The development of the programming language VRML (Virtual Reality Modeling Language) has added a third dimension to the World Wide Web. In addition to viewing 3-D images of objects, users can also explore 3-D environments, moving around rooms, down corridors, and through doors hyperlinked to other parts of the Web.Programmers developed VRML to enable virtual reality environments to exist on the World Wide Web. Used in tandem, VRML and Java can create dynamic 3-D environments. In these virtual worlds, users can open doors rather than move through walls and turn on movie projectors. Filmmakers will design appealing, interactive environments to showcase their work.
A number of companies have developed virtual worlds in which users can interact with one another. Most of these worlds enable users to select an avatar (an image to represent themselves), and then move through an environment, chatting with others by typing text messages (voice capabilities are expected soon).
The assumption underlying multi-user worlds (as well as evolving Web chat programs) is that people want to interact with each other in ways that more closely resemble real life. Independents could link their films or videos to these evolving worlds. For example, they could build multiplexes or video stores in environments, or create their own alternate worlds in which independent films are the mainstream fare (and Hollywood movies could only be found in smaller, out of the way locations).
Recent technological breakthroughs ranging from real-time video to Java provide independents with a powerful set of tools to build compelling new structures in cyberspace. But first, independents should examine outstanding sites currently on the Web, and use them as models or points of departure.
Promotion and Distribution
The biggest hurdle facing most independents is securing significant distribution for their films and videos. Many never achieve it. As hard as it is to find the money for a film and then to actually make it, it is even more difficult to reach a large audience given the current structures of distribution and exhibition.
Bold claims were made that cable television and home video would solve this problem, but neither has. The World Wide Web could alleviate the problem by providing a way around distribution bottlenecks that have stymied independents in the past. Both the Internet Underground Music Archive (IUMA) and Kaleidospace provide examples of how independents can get their work sampled, which is essential to increasing industry and audience awareness.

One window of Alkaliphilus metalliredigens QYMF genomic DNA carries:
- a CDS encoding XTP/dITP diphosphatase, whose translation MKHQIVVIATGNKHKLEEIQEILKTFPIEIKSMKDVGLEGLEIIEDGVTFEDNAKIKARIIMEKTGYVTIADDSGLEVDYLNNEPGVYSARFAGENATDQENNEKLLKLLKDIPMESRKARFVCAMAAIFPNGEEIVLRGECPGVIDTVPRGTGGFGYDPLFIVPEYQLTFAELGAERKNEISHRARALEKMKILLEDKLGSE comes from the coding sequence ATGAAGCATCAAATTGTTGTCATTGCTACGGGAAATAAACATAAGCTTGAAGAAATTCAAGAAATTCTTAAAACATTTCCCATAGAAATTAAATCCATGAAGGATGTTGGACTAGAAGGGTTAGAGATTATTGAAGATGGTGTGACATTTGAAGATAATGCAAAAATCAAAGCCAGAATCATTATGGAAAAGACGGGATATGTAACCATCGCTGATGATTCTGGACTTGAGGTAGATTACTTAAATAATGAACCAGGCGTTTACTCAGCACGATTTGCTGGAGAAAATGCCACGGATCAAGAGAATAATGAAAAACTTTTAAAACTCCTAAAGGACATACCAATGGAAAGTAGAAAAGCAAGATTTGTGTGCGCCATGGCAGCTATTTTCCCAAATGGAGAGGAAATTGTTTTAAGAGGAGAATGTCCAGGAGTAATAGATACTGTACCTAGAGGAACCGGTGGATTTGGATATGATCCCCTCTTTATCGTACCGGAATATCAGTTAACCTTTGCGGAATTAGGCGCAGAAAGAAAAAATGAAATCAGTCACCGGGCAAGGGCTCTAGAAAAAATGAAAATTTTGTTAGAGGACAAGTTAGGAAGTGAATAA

Like unknown independent filmmakers, unsigned musicians struggle hard to be discovered. IUMA (http://www.iuma.com/) took a unique approach, pioneering "worldwide electronic promotion and distribution" of the music of unsigned bands and artists. Founded in late 1993, its goal has been "to connect all music possible to as many listeners as possible." Free to users, who can download as many samples as they want, IUMA features the work of over 1000 bands. IUMA has attracted a large and growing audience.
IUMA provides musicians with the chance to have their work heard by "fans, radio station programmers, club promoters and music industry A&R representatives, who have already signed bands from IUMA to major labels." It is now also possible for artists to sell their work via IUMA. By creating "the nets first free, high-fidelity music archive," IUMAs founders sought to shape the future of music distribution. The Frequently Asked Questions (FAQs) at the site include a quote from Thomas Dolby:
Given that artists are already designing their own record covers, doing their own music videos, marketing themselves and making music, why do we need record companies? Weve got machines at home capable of making master recordings, and having finished a master I can telephone it into a central server and my fans can have access to it by dialing it up on their interactive TV screens. What exactly is the record companys contribution, other than being a bank stupid enough to loan money to musicians?
IUMA also fosters direct communication between its musicians and users. Bands have home pages with text, stills, music and even video, and users can send them immediate feedback via e-mail as well as order CDs or cassettes.
Kaleidospace (http://kspace.com/) describes itself as "the first commercial Internet site for the promotion and distribution of independent art." It uses a model similar to IUMA for a different mix of content - graphic art, animation, film, video and prose, as well as music. Artists pay a commission or a monthly fee to have excerpts of their work - up to 30 seconds of audio or 20 seconds of video - included. Users access and download the material for free, and then can place orders to buy the work.
The sites founders, Jeannie Novak and Pete Markiewicz, were concerned that "in the traditional centralized way that music, video, and other works are sold, only a tiny fraction of interesting artists ever reaches the public." So they designed Kaleidospace to enable "independent artists to present themselves at low cost to a wide audience."
To attract regular visits by users, the site features the work of artists-in-residence, such as musician Thomas Dolby and novelist David Brin each month. Kaleidospace has also developed an interactive fiction component, which gives visitors to the site the chance to add to stories begun by established writers such as Clive Barker.